A Far From Happy New YearThe paradox that is seldom discussed in politics or the press is that the United States, with total military resources equal to those of all the rest of the world combined, wages wars that consistently turn out badly, leaving American enemies in power.
The United States will begin 2011 waging one major war that is now 10 years old and showing serious signs of being lost. Another of its wars, Iraq, has already been lost by the objective standards of who now controls the country and who can be expected to continue controlling it — certainly not the U.S., but Iran, America and Israel’s main enemy in the region. The U.S. has engaged itself in a similar role of combatant in a half-dozen smaller conflicts against self-proclaimed enemy bands in Yemen, the Horn of Africa and western North Africa.
It also possesses by far the largest armed forces on Earth, which demand from a profoundly indebted nation still more sophisticated equipment and better recruits, since the Americans they are now enlisting, by standard U.S. military criteria of IQ and level of education, come from the bottom of the barrel of eligible men and women, so that it has become increasingly necessary to recruit from immigrant and foreign populations.
The paradox that is seldom discussed in politics or the press is that this country, with total military resources equal to those of all the rest of the world combined, wages wars that consistently turn out badly, leaving American enemies in power. I am considered unpatriotic for bringing this up; however, other countries have noticed.
Since the Korean War (a draw, plus a cease-fire that remains dangerously unresolved) and the Vietnam War (away from which the unsuccessful U.S. tiptoed, while continuing to issue empty threats which had no public backing), the U.S. has won wars only against former CIA “asset” Col. Manuel Noriega of Panama, a Cuban airport construction crew on Grenada, and Saddam Hussein, thereby delivering Iraq into the hands of Iran.
Why? The obvious reason is political. American forces have consistently been sent out to accomplish what military force can’t do. Military forces can defeat other organized military forces. They can occupy the lands of other peoples (thereby becoming corrupted themselves by the system of organized injustice this requires). They can overturn regimes, free slaves, loot and destroy. They cannot do what Washington thinks they can do, which is to change the way people think.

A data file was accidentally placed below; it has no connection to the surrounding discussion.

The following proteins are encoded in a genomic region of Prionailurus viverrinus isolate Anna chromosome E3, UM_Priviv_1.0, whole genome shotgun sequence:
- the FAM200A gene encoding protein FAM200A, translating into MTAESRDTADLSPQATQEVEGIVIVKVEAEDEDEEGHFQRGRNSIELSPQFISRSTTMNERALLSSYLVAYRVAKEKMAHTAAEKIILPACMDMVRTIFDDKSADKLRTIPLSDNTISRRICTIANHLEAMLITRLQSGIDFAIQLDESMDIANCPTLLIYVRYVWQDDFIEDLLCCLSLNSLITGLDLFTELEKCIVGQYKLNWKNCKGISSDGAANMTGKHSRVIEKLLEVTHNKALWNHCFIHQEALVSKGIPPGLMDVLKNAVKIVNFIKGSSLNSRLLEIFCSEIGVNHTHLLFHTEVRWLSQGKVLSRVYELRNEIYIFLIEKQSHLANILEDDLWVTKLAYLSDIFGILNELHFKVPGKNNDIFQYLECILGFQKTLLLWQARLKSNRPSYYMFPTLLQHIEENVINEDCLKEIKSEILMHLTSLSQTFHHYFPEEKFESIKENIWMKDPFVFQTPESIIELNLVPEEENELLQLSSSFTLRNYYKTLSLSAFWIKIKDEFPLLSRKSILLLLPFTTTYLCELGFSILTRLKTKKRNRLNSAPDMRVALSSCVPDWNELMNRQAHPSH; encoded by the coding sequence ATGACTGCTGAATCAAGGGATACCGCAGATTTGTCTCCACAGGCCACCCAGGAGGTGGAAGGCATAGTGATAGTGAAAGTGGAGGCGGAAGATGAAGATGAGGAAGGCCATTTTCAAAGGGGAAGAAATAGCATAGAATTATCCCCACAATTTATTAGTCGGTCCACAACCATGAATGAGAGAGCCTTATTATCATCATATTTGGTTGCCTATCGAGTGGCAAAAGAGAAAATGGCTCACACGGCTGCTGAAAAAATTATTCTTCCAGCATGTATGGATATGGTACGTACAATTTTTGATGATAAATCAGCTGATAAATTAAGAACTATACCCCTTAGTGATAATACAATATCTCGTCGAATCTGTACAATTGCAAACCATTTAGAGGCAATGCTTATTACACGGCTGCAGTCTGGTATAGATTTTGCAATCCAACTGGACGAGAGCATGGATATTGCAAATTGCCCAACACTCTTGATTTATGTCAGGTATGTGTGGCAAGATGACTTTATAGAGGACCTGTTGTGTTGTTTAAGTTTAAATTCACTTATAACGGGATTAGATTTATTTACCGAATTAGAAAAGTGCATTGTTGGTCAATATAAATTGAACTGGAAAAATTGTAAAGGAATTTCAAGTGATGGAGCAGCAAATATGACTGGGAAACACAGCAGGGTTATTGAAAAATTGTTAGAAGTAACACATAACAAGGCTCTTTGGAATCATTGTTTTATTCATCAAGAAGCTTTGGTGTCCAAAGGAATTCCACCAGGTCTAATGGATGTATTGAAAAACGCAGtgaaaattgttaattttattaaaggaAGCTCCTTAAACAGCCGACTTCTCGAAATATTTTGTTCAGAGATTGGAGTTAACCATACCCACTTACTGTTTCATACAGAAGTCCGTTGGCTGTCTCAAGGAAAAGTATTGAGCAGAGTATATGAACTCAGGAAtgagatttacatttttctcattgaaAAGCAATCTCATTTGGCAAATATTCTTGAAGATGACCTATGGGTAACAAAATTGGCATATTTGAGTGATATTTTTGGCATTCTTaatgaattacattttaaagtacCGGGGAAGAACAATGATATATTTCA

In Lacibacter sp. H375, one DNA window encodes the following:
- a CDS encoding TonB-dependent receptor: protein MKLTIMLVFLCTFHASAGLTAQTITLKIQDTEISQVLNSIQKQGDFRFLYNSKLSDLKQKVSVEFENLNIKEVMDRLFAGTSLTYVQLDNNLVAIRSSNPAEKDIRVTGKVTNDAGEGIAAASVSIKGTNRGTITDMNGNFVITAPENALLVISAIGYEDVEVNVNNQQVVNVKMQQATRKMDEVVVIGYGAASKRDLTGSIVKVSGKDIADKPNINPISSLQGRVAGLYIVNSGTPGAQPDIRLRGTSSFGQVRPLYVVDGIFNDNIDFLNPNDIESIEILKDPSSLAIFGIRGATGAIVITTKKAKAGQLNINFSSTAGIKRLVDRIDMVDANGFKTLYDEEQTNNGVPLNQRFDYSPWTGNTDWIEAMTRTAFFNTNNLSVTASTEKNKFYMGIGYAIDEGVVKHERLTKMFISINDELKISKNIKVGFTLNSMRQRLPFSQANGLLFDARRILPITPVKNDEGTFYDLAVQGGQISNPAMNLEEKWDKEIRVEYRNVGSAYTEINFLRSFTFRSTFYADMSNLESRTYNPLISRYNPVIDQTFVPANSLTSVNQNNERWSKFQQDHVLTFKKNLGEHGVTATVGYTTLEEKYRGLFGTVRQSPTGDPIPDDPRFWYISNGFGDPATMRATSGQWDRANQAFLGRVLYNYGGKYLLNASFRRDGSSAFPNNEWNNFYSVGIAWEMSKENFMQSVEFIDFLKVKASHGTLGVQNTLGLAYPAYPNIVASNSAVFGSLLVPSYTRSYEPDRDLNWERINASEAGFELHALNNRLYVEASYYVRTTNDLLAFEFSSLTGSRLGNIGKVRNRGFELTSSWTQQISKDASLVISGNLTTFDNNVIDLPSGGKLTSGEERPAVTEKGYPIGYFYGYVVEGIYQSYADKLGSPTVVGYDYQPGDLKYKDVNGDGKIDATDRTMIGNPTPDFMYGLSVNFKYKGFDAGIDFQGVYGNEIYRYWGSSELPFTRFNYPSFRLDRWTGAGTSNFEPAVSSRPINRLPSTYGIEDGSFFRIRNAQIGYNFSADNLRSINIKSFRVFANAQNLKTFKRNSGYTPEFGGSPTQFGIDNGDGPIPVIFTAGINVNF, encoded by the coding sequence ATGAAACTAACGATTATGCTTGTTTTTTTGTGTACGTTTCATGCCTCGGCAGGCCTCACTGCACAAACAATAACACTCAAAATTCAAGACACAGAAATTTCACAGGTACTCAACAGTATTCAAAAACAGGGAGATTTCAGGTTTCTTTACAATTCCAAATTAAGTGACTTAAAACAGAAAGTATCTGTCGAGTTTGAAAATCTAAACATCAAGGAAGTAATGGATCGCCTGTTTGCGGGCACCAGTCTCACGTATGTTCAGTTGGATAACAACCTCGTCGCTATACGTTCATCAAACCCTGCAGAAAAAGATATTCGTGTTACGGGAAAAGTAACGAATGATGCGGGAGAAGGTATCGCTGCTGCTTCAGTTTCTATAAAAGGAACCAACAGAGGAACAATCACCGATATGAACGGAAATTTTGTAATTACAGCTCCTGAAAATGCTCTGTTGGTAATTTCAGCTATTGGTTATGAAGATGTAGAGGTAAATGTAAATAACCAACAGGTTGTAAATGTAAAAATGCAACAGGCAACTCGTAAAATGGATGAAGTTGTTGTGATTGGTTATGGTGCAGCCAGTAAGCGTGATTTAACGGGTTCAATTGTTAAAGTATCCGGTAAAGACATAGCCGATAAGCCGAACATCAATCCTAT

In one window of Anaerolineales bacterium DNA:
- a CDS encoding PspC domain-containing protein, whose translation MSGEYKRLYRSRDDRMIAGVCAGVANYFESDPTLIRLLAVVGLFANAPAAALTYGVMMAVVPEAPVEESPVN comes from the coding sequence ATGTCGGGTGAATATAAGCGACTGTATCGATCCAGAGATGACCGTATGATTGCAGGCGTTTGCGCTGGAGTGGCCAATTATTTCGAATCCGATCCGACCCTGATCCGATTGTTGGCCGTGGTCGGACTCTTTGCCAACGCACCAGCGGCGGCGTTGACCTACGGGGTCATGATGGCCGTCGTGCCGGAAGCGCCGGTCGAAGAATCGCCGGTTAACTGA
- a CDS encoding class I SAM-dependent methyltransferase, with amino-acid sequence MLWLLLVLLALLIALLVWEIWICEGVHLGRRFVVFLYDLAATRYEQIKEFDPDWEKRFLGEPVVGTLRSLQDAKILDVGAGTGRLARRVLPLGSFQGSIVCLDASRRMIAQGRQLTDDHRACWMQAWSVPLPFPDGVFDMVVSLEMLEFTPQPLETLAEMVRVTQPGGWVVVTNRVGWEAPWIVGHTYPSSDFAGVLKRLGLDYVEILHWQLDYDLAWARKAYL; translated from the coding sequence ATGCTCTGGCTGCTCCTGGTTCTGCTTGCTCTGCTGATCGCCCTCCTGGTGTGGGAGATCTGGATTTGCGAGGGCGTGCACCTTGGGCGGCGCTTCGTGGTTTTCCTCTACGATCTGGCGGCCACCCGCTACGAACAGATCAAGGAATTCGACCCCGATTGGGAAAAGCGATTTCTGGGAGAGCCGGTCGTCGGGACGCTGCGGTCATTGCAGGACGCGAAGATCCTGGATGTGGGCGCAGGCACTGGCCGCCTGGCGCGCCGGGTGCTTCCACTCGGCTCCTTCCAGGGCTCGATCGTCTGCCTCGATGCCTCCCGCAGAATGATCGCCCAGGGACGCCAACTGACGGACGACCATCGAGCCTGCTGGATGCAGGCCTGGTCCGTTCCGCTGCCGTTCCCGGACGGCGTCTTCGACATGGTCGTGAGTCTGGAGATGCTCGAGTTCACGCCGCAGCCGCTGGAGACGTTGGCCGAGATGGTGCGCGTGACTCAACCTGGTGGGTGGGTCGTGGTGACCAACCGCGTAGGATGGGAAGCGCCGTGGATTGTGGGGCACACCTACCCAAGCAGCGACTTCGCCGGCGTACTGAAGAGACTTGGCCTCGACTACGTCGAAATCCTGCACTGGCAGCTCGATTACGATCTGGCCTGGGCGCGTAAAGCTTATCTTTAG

Or indeed to change what others believe. The war “against terror” began as simple vengeance against people who, more often than not wrongly, were supposed to “hate us for our freedoms.” Vengeance had to be rationalized at some point, so the wars against Afghanistan and Iraq were turned into wars to create democracies. Stamped upon American minds, often the best of them, has been the sentimental belief of Woodrow Wilson that America has a God-given mission of world reform and of wars to end war. The fact that such wars are nonetheless wars themselves, and that none has had the slightest chance of ending war as a human phenomenon, have yet to discredit this 20th and 21st century American ideology.
Therefore, one must ask what good it does to have colossal military forces, when — whatever damage they do to the people they attack — they don’t change anyone’s mind or beliefs. Or, to the extent that they do, it is to create even more hatred — not of “America’s freedoms” but of the United States of America itself.
What goes on now confuses democracy promotion with old-fashioned aggressive war in order to seize territories or resources. Neither works. The Obama government certainly does not intend to take permanent control of Afghanistan. It would not succeed if it did.
It would simply perpetuate a war of nationalist resistance to any new American-installed regime, as well as immerse the U.S. in the violent and complicated politico-religious struggle between Pakistan and India over Kashmir, and the permanent efforts of Afghanistan’s Central Asian neighbors, Iran included, in addition to Kazakhstan, Uzbekistan, Tajikistan, Turkmenistan and China, to influence the affairs of the region, all to no purpose that threatens the U.S.
I am aware that there is energy in the region, and I also am aware of Pentagon scenarios concerning world domination of oil so as to keep American cars on the superhighway and American fighter planes in the air. But one would think the capitalist U.S. would by now understand that raw materials and resources usually reach the people who need to purchase them without a need for the latter to build great empires to control all concerned, a fruitless task. Peaceful commerce seems much underestimated in the Pentagon.
The U.S. is entering the new year, and a new age, still with a policy paradigm of aggression, war and global domination in the stubborn belief that the agency for accomplishing its security is to attack religious radicalism in other people’s countries, teach democracy to societies ill-equipped for it and fight nationalist resistance (other people’s nationalism, not America’s). The inevitable result will simply be more aggression, war, reciprocal terrorism, defeat and failure. This promises a far from happy new year!
Visit William Pfaff’s website for more on his latest book, “The Irony of Manifest Destiny: The Tragedy of America’s Foreign Policy” (Walker & Co., $25), at www.williampfaff.com.
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